Written by Raymond Kwok, the filming takes advantage of some of
Amsterdam's old factories and less-than-beautiful parts of the city.
Kwok is also a producer on the project and said he wanted to make the
film in New York, partly to take advantage of the state's tax credits
offered to filmmakers.
The filming is about half finished. Producer Benjamin Brant Bickham,
whose brother lives in Niskayuna, said it's not clear yet how nor when
the movie might open, suggesting it might first be seen on the festival
circuit. He said it's being made with a budget of about $500,000 and a
crew of around forty.
The Binder-Project is really complete. After much work we received amazing response of Eric, Vincent and Kathryn. Thanks so much to all the writer, thanks so much to the crew and thanks so much to Vincent, Kathryn and Eric. Visit our blog to read about every detail of the project. Just click: Here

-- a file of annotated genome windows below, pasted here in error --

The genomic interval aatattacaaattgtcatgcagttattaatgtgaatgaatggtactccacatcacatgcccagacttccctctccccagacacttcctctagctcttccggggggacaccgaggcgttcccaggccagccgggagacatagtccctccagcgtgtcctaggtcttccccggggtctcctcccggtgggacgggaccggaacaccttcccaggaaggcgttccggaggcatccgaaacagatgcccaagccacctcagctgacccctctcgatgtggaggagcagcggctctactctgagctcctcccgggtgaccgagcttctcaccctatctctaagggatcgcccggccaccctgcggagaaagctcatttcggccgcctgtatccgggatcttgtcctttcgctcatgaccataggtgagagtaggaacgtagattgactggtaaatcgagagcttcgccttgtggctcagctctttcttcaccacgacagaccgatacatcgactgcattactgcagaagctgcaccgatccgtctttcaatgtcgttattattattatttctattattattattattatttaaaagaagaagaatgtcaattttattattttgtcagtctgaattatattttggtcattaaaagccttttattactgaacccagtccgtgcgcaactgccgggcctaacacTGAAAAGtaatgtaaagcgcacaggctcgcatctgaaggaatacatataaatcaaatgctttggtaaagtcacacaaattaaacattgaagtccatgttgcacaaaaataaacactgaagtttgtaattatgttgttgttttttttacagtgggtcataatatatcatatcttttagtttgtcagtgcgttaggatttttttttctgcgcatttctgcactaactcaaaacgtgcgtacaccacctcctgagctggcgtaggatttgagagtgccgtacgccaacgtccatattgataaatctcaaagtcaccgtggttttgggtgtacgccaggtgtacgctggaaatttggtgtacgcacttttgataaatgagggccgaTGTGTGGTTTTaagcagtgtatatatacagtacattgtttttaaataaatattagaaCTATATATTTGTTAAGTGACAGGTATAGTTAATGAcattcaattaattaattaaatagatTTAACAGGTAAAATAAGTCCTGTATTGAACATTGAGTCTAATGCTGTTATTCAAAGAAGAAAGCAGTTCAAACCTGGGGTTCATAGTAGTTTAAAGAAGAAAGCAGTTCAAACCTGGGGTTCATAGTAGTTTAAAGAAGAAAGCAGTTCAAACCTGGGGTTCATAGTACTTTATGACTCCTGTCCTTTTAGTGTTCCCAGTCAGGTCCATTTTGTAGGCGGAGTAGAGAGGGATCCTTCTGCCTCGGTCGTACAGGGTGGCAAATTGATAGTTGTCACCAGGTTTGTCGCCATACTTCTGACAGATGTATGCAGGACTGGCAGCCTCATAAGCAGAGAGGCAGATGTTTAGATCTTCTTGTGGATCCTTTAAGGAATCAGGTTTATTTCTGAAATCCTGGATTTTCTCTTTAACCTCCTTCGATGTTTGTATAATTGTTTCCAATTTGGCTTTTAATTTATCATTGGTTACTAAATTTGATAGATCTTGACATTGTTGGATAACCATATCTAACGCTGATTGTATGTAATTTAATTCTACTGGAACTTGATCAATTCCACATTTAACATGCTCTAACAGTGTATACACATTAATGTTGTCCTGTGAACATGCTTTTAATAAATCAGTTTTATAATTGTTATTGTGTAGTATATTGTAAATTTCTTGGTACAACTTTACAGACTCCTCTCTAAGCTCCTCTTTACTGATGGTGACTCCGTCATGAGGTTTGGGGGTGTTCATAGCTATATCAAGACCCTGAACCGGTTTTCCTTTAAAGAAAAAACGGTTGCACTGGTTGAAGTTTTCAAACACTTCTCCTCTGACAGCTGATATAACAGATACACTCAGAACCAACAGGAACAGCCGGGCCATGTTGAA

This site is for entertainment purposes only. I don’t earn any money with it, nor do I profit in any other way.
I do not own any of the shown pictures. I’ll credit every time to the owner and name my sources. - Photo of the header by Colleen Lynch, Cedar Hill Photography; picture editing by me.
The most caps I show will come from http://www.galleries.strangevisitor.org/. I did a few by myself but didn’t plan to label them (too much work). Doing caps is very easy and I think everyone can do that.
It would be nice when you credit after taking my icons or other artwork. I really love to do and share them.
Don’t claim my writing as yours. It was a long journey to come to the point I’m now and there is a even longer way before me.
I love to read comments to my entries. Let me know what you like and what you don’t like. Just with your feedback I can learn and do better in future.